This is such an incredible moment for writing in Jamaica what with you winning the Forward Prize, and back in the US Marlon James meteoric streak across the literary firmament with his new novel A Brief History of 7 Killings. How does this make you feel? How long have you known Marlon? When did you first become aware of each other? You seem to enjoy a friendly rivalry with him–I’m remembering your Facebook jousts about being invited to an event in Switzerland because Marlon the original invitee had dropped out and you joked that the organizers turned to you “to fill their quota of One youngish dreadlocked Jamaican writer”; then there’s your defence of ‘Maas Joe’, the rural caricature whom Marlon dismissed in his keynote address at the 2013 Edinburgh World Writers’ Conference. I agreed completely with Marlon by the way, what he was criticizing was the stock rural Caribbean character often found populating mediocre stories and not a particular individual who may happen to live in the country and ride a donkey. It was the hackneyed representation of such individuals he was deriding. It’s not just about cosmopolitanism versus local or ‘fi wi maas joe’ but about a romanticization of rural poverty over urban blight–a kind of simple-minded belief that the ‘folk’ are not to be found in urban ghettoes, only in verdant pastoral villages.
If what I have with Marlon is a rivalry, then I wish all rivalries would be like that. We obviously like each other. We’re friends. It’s true that not all my interaction or relationships with Caribbean writers in my generation feel as healthy. Some of them – the things people say – are downright petty and vindictive. But in that I have a Caribbean Granny’s approach: I leave them to god. But with Marlon, you know, I think it’s just exciting to be writing at the same time that he’s writing. Probably in both of us is this excitement that we want to do something in literature that hasn’t been done yet. I don’t know if you know this, but our backgrounds are scarily similar – we went to the same high school (not at the same time), then we went to UWI to study literature and were both influenced by similar books; we both went into advertising; we were both part of the same charismatic Christian circles which we eventually stepped away from. Perhaps the profound difference is that Marlon’s instinct is to transform the material he gets into a kind of darkness, and my instinct is to transform it into a kind of light.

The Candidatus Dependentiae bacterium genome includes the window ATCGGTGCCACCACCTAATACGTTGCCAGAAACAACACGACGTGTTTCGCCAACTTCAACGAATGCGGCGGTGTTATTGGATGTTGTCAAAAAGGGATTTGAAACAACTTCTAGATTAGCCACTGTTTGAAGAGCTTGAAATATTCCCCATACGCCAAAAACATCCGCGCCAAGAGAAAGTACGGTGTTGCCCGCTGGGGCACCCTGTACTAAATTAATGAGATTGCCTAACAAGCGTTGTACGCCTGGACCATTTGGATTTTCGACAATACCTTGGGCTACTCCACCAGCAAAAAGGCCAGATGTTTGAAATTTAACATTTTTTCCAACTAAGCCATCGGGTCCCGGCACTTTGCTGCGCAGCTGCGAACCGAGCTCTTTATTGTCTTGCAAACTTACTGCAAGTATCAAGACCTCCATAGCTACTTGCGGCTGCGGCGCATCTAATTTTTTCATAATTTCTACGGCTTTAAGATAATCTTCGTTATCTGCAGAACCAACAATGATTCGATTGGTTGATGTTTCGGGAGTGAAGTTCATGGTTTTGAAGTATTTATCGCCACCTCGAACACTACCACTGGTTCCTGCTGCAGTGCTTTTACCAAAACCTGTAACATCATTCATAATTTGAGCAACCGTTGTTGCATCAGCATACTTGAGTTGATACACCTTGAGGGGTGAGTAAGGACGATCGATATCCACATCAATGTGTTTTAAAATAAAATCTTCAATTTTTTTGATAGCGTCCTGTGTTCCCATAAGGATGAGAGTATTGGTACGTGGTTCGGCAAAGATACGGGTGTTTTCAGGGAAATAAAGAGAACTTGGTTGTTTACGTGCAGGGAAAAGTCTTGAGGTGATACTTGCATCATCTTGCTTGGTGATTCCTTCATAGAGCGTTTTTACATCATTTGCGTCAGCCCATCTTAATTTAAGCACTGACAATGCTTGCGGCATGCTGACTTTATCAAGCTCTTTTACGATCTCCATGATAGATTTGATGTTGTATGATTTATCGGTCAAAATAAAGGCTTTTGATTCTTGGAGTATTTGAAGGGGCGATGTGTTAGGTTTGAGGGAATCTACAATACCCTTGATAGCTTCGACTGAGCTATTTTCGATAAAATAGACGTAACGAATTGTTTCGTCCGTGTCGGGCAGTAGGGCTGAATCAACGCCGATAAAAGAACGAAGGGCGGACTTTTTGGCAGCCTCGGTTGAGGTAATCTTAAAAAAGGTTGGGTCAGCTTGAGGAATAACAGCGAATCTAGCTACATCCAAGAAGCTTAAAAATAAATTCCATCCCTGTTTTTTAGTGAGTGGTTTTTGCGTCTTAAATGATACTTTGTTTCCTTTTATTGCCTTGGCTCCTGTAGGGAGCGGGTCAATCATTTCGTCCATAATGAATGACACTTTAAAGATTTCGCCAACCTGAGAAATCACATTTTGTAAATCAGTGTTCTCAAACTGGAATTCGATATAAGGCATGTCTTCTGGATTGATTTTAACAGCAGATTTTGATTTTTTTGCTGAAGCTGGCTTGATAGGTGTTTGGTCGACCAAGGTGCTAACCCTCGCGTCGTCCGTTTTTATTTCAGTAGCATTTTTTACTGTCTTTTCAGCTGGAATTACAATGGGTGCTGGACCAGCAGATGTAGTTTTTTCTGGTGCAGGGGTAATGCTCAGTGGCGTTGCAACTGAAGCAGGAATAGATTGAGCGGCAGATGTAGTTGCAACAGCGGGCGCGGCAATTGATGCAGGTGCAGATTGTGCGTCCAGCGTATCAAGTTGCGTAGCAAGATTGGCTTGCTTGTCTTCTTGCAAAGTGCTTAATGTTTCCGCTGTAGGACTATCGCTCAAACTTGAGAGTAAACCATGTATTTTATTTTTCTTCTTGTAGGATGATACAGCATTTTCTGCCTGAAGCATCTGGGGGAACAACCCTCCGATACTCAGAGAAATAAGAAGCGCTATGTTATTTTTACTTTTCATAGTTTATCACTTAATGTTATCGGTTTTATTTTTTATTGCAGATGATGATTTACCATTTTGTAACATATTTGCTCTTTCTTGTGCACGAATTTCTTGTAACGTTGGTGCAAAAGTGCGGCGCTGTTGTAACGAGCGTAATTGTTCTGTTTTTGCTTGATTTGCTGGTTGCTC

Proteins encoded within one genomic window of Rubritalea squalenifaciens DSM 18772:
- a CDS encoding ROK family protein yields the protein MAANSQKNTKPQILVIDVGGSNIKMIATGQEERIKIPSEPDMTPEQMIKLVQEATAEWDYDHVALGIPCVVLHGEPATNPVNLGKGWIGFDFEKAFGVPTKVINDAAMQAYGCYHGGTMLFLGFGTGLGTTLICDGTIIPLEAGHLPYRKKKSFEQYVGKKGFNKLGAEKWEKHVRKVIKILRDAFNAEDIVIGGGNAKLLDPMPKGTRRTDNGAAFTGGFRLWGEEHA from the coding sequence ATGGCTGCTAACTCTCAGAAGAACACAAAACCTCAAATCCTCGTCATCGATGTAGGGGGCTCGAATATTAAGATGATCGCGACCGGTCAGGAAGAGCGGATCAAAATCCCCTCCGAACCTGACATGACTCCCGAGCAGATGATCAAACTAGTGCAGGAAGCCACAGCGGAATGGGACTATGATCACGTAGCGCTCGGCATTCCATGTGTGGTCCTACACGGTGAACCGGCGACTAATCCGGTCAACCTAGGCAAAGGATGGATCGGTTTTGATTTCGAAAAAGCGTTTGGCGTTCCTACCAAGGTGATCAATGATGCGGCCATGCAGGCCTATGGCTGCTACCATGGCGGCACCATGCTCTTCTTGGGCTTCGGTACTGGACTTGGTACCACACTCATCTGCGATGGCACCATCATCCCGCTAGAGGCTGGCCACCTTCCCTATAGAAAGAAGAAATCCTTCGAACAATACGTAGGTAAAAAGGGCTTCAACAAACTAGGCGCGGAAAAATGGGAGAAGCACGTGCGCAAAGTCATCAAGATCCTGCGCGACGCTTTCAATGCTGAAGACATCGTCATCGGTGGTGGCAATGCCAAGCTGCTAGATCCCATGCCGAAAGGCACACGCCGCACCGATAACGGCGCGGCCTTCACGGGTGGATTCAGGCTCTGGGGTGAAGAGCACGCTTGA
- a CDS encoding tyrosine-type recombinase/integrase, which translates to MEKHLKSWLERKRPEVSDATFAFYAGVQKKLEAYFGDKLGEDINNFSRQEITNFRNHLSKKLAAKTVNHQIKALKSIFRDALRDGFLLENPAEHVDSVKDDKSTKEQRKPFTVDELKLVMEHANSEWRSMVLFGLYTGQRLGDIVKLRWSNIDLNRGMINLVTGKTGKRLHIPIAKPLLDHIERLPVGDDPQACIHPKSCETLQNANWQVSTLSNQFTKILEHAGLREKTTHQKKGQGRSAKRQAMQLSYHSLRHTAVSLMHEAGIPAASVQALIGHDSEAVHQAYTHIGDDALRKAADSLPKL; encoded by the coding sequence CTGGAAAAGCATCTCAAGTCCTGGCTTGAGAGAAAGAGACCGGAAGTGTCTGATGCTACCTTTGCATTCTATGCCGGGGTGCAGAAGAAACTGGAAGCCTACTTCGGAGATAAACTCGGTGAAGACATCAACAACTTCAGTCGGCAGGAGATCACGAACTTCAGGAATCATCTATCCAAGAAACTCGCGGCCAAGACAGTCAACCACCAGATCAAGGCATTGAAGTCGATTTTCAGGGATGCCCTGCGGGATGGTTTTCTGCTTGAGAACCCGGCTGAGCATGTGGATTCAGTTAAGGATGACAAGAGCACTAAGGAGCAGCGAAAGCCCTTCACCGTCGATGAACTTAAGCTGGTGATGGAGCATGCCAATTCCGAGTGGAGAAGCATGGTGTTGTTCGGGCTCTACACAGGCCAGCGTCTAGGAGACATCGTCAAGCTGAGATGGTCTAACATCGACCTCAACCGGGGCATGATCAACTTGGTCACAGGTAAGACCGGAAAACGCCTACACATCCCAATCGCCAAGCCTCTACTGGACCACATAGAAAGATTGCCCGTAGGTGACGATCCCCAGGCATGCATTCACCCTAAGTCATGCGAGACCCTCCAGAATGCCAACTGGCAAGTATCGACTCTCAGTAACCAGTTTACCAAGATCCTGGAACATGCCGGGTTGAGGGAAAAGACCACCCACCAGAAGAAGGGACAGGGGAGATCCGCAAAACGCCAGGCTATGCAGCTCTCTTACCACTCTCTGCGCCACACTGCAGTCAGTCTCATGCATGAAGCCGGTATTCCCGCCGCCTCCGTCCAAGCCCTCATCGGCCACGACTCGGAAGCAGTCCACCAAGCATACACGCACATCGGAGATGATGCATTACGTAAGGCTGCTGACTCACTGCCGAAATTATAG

You mentioned our Maas Joe argument, and maybe that’s something that I will continue to disagree with both you and Marlon about. I used to feel the way you do, but the more I think about it is the more I simply don’t know the books you’re talking about. I’m not saying people don’t probably write such books, but when has such a book ever been valorized or held up as great Caribbean Literature? I don’t know any such examples. It seems like a myth to me. Look – literature is something that is created twice. It’s created when the writer writes it, but more profoundly it’s created when the reader reads it, and perhaps we have to ask – how are Caribbean novels being taught? How are they being read? Because I suspect the folk romanticization you’re talking about happens then. I think of a writer like Olive Senior whose settings are as idyllic and rural as you can get – but in Summer Lightning, a little boy is raped by a man who visits the village; in Claude McKay’s books, goats are raped; in Erna Brodber characters migrate and return and have huge psychotic breakdowns, and in the novels of Orlando Patterson or Roger Mais, the folk are very much in the heart of urban blight where the most violent things happen to them. So where is this romantic treatment we love to criticize. When I actually think about Caribbean literature the folk presented are always wrestling with a violent and complicated modernity that is thrust on them. Even in the poetry of Louise Bennett (which is where my argument with Marlon began long before – he tends to dismiss her), if you don’t read the sometimes brutal critique that she levies against the folk, then you’re simply misreading her.
So to repeat the easy argument that the folk has been romanticised in Caribbean Literature seems simply wrong to me, and represents a kind of anxiety to appear sophisticated, savvy, and yes – cosmopolitan, but it reinscribes a terrible, terrible misreading of the literature. There’s a lot more I could say, but I’ll stop there.
Finally, you recently moved from Glasgow where you taught for several years to London. How are you finding the shift? What are your writing plans for the coming year or two?
Moving from Glasgow to London feels a little bit like moving back to the Caribbean. My first morning here I woke up to two voices arguing under the window and all manner of ‘clawt’ was traded in this verbal altercation. And those sounds for me are a kind of healing. I’m enjoying it so far. As you know, I’m always writing something, and there are several ideas (non-fiction and fiction) percolating in my head, and I’ll write them as they come, but I don’t want to say too much and jinx myself.